Conservative motion aims to force Liberal hand on policing ethics

Click to play video: 'Conservatives accuse Liberals of intentionally hiding fundraiser with Shaw lobbyist'
Conservatives accuse Liberals of intentionally hiding fundraiser with Shaw lobbyist
WATCH ABOVE: Conservative MP Pat Kelly accused the Liberals of taking deliberate steps to hid an upcoming fundraiser at the home of a lobbyist employed by Shaw Communications – Oct 26, 2016

OTTAWA – The Conservatives are hoping to hoist Justin Trudeau on his own ethical petard.

The Liberals defeated the Tories in last year’s federal election thanks in part to the prime minister’s promise to run a more ethical government.

But now he’s being accused of breaking his own directive that cabinet ministers must avoid even the appearance of giving preferential access to individuals who donate to the Liberal cause.

The Conservatives intend to use an opposition day Thursday to debate a motion calling on the House of Commons to give the ethics commissioner power to enforce the prime minister’s directive.

The motion, which will be put to a vote later this month, is clearly aimed at putting Trudeau on the spot: either vote against his own ethics directive or support the motion and risk having ethics commissioner Mary Dawson rule against the practice of allowing cabinet ministers to be the feature attraction at fundraisers.

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READ MORE: Liberal fundraisers being investigated by lobbying watchdog

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Dawson has called these so-called “cash-for-access” fundraisers “not very savoury” but says she has no legal authority to enforce Trudeau’s directive on avoiding the perception of preferential access.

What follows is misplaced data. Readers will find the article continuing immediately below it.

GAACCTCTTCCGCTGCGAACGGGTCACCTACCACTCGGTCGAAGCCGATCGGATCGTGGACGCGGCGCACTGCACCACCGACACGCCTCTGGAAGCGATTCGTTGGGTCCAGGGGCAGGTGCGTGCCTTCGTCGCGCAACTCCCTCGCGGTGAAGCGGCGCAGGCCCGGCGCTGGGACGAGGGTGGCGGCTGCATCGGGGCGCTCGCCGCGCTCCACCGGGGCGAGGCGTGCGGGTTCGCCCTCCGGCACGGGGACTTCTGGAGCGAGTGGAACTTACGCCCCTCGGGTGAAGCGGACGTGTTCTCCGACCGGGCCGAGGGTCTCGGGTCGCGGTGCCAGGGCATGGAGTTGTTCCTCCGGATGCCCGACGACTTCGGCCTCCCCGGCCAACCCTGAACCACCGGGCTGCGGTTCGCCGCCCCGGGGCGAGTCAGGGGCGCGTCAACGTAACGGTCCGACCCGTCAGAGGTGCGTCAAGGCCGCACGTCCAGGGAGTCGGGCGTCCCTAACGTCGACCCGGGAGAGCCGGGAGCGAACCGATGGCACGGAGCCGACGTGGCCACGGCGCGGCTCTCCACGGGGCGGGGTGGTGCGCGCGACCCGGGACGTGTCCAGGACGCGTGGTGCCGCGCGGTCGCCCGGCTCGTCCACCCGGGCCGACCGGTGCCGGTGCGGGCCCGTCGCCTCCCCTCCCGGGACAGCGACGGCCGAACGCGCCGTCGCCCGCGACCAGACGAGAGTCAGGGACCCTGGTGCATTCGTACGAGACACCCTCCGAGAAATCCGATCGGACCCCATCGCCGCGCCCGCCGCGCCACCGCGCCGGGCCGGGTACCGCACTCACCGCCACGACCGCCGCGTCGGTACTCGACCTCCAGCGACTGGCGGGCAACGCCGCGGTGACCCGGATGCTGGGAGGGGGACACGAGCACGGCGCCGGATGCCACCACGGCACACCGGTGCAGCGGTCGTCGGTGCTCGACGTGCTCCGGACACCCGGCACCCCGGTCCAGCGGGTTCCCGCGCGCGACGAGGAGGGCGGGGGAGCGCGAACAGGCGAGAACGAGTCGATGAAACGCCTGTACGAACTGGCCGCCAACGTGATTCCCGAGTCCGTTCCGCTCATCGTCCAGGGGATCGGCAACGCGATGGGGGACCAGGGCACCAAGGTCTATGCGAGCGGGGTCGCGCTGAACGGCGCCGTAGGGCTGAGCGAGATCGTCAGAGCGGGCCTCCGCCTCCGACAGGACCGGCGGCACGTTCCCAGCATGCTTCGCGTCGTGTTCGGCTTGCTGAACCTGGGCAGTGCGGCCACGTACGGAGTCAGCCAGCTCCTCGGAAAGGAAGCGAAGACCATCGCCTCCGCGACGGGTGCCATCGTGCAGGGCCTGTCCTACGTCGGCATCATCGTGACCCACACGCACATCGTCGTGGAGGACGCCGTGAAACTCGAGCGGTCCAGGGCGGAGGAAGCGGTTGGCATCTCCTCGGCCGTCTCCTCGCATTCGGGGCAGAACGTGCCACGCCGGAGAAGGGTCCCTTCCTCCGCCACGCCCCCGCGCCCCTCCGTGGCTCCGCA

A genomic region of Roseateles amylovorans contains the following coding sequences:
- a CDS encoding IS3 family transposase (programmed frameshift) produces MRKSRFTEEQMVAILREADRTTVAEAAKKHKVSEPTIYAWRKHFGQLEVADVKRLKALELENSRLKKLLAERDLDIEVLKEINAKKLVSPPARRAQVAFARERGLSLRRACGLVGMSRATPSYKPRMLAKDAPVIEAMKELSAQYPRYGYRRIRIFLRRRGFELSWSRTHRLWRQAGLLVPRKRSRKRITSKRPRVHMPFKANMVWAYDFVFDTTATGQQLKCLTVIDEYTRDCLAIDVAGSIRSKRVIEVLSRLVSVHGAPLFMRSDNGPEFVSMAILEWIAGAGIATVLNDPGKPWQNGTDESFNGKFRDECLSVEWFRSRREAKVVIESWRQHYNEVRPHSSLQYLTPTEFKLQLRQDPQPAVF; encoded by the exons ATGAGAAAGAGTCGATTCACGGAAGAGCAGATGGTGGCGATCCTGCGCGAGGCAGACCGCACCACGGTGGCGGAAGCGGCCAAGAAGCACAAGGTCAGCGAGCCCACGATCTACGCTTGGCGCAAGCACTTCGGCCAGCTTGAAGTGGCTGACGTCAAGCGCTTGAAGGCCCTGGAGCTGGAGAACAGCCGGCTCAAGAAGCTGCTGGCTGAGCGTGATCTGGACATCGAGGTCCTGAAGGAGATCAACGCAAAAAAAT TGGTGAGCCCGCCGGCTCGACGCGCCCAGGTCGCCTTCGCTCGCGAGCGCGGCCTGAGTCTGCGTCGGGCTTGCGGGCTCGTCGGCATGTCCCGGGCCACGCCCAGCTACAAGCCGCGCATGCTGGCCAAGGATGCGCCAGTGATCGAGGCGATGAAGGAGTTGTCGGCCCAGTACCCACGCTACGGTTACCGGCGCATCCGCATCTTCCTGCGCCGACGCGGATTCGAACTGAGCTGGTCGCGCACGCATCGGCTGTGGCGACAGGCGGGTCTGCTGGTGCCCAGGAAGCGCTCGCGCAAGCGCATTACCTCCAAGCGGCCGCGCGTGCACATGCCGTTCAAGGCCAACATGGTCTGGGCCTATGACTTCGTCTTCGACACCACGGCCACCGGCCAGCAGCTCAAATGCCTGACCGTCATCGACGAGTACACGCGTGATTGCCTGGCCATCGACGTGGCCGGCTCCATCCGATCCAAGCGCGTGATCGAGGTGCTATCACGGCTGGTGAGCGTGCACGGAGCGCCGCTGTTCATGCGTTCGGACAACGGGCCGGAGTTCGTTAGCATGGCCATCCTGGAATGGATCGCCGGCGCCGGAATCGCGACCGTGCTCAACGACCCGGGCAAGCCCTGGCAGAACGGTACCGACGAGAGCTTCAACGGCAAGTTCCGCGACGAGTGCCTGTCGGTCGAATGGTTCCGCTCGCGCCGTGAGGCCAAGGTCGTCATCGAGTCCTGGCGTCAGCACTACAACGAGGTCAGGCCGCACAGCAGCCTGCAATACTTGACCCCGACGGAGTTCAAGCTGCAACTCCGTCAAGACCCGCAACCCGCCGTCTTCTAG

In a preview of the debate on the motion, interim Conservative leader Rona Ambrose called Wednesday on Trudeau to follow his own ethics rules.

“He came into office saying that he was going to raise the ethical standard,” Ambrose told the Commons.

“He brought in his own ethical guidelines for himself and for his ministers and they’re all violating them. So the question again is, will he follow his own rules?”

Trudeau insisted that he and his ministers “are absolutely following our own rules, we’re following all the rules in place.”

READ MORE: Tories push for justice minister to return money from fundraiser with lawyers

That argument could make it harder for Liberals to vote against the Conservative motion: If they feel they are following Trudeau’s directive, they have no reason to fear letting Dawson enforce it.

As he’s done repeatedly over the past couple of weeks, Trudeau maintained that the law governing donations to federal political parties is “stringent,” capping individual contributions at $1,500 and outlawing corporate and union donations altogether. In effect, he’s contending that the limits on donations are too strict to enable anyone to buy preferential access.


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